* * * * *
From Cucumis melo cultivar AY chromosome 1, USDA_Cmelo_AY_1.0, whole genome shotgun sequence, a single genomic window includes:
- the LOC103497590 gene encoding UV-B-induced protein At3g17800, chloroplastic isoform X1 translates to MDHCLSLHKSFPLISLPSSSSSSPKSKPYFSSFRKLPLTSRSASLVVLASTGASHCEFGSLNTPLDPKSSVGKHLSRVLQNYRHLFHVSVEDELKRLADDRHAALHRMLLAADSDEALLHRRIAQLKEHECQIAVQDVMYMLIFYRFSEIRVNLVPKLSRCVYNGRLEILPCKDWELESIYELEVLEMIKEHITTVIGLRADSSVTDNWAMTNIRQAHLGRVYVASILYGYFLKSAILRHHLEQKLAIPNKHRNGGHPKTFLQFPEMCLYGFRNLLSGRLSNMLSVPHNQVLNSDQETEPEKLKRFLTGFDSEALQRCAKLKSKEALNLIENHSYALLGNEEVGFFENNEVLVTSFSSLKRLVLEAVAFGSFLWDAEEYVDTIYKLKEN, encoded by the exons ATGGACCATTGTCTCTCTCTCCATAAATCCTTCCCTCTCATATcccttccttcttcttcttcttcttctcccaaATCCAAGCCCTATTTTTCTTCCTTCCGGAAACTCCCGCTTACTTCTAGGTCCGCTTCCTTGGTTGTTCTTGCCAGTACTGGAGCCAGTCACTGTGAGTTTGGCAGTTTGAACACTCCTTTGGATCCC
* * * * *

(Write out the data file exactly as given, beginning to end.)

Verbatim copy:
From Cucumis melo cultivar AY chromosome 1, USDA_Cmelo_AY_1.0, whole genome shotgun sequence, a single genomic window includes:
- the LOC103497590 gene encoding UV-B-induced protein At3g17800, chloroplastic isoform X1 translates to MDHCLSLHKSFPLISLPSSSSSSPKSKPYFSSFRKLPLTSRSASLVVLASTGASHCEFGSLNTPLDPKSSVGKHLSRVLQNYRHLFHVSVEDELKRLADDRHAALHRMLLAADSDEALLHRRIAQLKEHECQIAVQDVMYMLIFYRFSEIRVNLVPKLSRCVYNGRLEILPCKDWELESIYELEVLEMIKEHITTVIGLRADSSVTDNWAMTNIRQAHLGRVYVASILYGYFLKSAILRHHLEQKLAIPNKHRNGGHPKTFLQFPEMCLYGFRNLLSGRLSNMLSVPHNQVLNSDQETEPEKLKRFLTGFDSEALQRCAKLKSKEALNLIENHSYALLGNEEVGFFENNEVLVTSFSSLKRLVLEAVAFGSFLWDAEEYVDTIYKLKEN, encoded by the exons ATGGACCATTGTCTCTCTCTCCATAAATCCTTCCCTCTCATATcccttccttcttcttcttcttcttctcccaaATCCAAGCCCTATTTTTCTTCCTTCCGGAAACTCCCGCTTACTTCTAGGTCCGCTTCCTTGGTTGTTCTTGCCAGTACTGGAGCCAGTCACTGTGAGTTTGGCAGTTTGAACACTCCTTTGGATCCC